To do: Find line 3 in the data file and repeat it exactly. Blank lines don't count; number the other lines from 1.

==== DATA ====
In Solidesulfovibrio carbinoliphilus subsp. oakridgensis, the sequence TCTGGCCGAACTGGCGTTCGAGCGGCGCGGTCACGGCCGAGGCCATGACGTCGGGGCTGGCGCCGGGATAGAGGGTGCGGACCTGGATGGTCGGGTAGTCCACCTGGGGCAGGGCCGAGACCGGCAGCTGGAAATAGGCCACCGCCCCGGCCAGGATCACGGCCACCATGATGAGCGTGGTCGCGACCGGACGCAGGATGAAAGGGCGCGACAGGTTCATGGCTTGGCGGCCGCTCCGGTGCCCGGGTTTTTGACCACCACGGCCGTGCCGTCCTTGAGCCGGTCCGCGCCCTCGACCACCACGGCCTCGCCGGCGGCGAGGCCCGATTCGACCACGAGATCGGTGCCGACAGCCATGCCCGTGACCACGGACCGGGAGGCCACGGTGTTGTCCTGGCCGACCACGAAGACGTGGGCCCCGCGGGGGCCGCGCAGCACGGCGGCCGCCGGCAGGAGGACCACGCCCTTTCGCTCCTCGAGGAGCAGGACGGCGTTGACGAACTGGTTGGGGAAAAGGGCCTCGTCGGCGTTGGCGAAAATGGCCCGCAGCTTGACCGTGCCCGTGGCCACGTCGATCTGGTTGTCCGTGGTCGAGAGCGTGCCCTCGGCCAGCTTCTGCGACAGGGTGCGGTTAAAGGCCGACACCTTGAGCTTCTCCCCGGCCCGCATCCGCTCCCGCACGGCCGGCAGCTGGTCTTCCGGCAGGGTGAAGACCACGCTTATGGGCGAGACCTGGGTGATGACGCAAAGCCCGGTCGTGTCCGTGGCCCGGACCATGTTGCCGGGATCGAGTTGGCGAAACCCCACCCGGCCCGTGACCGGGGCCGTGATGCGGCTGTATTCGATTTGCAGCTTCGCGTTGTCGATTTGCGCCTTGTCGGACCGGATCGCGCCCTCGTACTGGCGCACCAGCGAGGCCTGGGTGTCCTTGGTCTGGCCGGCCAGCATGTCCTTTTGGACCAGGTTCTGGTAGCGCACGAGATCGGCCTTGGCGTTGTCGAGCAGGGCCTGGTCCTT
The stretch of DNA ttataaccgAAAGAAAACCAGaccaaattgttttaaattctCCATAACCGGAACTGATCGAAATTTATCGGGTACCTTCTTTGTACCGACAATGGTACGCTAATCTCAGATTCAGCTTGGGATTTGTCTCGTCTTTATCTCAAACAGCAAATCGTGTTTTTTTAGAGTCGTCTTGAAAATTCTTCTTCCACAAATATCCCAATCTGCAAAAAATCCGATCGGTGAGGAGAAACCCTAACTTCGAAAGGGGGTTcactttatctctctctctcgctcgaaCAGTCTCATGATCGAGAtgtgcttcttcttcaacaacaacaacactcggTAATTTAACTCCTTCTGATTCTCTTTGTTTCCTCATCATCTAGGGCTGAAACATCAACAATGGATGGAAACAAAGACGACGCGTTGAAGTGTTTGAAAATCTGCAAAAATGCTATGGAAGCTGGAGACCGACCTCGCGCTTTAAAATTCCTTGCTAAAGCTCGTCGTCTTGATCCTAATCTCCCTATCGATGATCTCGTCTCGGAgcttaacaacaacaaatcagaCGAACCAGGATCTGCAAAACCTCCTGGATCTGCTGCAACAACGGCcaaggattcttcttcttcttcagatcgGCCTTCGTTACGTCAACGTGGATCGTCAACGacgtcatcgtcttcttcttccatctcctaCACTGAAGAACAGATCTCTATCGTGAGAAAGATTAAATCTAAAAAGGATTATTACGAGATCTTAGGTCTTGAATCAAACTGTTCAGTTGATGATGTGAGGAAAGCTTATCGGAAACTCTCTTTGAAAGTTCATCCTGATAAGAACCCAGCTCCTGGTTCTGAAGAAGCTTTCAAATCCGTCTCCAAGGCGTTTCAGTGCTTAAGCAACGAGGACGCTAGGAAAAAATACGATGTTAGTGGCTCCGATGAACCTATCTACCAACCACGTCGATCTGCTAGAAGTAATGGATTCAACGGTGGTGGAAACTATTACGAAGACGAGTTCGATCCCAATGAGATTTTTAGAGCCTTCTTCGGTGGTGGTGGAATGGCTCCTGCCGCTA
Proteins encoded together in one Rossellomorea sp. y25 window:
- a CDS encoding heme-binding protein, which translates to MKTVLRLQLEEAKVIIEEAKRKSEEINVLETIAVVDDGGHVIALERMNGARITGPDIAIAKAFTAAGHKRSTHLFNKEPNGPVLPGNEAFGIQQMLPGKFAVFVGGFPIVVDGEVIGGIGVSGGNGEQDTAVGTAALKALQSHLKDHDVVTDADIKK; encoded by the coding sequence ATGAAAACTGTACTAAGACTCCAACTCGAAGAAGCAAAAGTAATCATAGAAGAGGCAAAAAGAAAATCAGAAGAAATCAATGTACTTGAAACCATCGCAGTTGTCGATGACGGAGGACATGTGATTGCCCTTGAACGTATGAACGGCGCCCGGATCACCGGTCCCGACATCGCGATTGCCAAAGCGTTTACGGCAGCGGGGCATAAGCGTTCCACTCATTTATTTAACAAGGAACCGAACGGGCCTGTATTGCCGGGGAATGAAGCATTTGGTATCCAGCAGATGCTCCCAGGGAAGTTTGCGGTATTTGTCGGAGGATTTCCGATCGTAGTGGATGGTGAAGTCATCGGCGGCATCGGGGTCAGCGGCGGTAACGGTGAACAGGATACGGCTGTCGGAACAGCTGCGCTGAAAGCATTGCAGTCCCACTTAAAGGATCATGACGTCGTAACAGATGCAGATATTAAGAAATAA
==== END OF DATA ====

Proteins encoded together in one Rossellomorea sp. y25 window: